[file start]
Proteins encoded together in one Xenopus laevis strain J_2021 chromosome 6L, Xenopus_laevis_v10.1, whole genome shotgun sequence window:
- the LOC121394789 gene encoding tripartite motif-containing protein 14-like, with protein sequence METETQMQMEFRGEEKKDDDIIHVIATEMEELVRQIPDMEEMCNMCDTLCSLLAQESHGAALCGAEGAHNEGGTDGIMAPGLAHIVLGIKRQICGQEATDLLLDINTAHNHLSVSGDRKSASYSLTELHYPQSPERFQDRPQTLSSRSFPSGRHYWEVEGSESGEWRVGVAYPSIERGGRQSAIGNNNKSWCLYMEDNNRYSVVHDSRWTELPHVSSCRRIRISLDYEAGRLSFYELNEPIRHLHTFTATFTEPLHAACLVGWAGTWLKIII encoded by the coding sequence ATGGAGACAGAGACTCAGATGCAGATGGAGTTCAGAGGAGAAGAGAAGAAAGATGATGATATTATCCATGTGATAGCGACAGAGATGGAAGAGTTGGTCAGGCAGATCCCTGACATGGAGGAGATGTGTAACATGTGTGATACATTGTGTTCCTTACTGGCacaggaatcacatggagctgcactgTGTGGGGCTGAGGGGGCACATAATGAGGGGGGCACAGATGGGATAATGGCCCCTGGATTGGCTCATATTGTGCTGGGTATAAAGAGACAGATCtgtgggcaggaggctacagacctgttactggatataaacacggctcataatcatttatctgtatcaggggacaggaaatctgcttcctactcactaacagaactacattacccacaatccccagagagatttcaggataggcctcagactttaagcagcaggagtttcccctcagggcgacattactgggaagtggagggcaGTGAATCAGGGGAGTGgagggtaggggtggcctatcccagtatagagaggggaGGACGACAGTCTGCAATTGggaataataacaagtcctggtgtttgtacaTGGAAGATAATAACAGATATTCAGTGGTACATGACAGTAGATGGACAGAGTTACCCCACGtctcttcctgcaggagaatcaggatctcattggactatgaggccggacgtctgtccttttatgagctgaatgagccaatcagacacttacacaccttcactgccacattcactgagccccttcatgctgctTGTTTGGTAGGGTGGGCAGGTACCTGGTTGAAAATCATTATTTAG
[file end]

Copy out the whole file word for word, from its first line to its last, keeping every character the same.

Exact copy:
Proteins encoded together in one Xenopus laevis strain J_2021 chromosome 6L, Xenopus_laevis_v10.1, whole genome shotgun sequence window:
- the LOC121394789 gene encoding tripartite motif-containing protein 14-like, with protein sequence METETQMQMEFRGEEKKDDDIIHVIATEMEELVRQIPDMEEMCNMCDTLCSLLAQESHGAALCGAEGAHNEGGTDGIMAPGLAHIVLGIKRQICGQEATDLLLDINTAHNHLSVSGDRKSASYSLTELHYPQSPERFQDRPQTLSSRSFPSGRHYWEVEGSESGEWRVGVAYPSIERGGRQSAIGNNNKSWCLYMEDNNRYSVVHDSRWTELPHVSSCRRIRISLDYEAGRLSFYELNEPIRHLHTFTATFTEPLHAACLVGWAGTWLKIII encoded by the coding sequence ATGGAGACAGAGACTCAGATGCAGATGGAGTTCAGAGGAGAAGAGAAGAAAGATGATGATATTATCCATGTGATAGCGACAGAGATGGAAGAGTTGGTCAGGCAGATCCCTGACATGGAGGAGATGTGTAACATGTGTGATACATTGTGTTCCTTACTGGCacaggaatcacatggagctgcactgTGTGGGGCTGAGGGGGCACATAATGAGGGGGGCACAGATGGGATAATGGCCCCTGGATTGGCTCATATTGTGCTGGGTATAAAGAGACAGATCtgtgggcaggaggctacagacctgttactggatataaacacggctcataatcatttatctgtatcaggggacaggaaatctgcttcctactcactaacagaactacattacccacaatccccagagagatttcaggataggcctcagactttaagcagcaggagtttcccctcagggcgacattactgggaagtggagggcaGTGAATCAGGGGAGTGgagggtaggggtggcctatcccagtatagagaggggaGGACGACAGTCTGCAATTGggaataataacaagtcctggtgtttgtacaTGGAAGATAATAACAGATATTCAGTGGTACATGACAGTAGATGGACAGAGTTACCCCACGtctcttcctgcaggagaatcaggatctcattggactatgaggccggacgtctgtccttttatgagctgaatgagccaatcagacacttacacaccttcactgccacattcactgagccccttcatgctgctTGTTTGGTAGGGTGGGCAGGTACCTGGTTGAAAATCATTATTTAG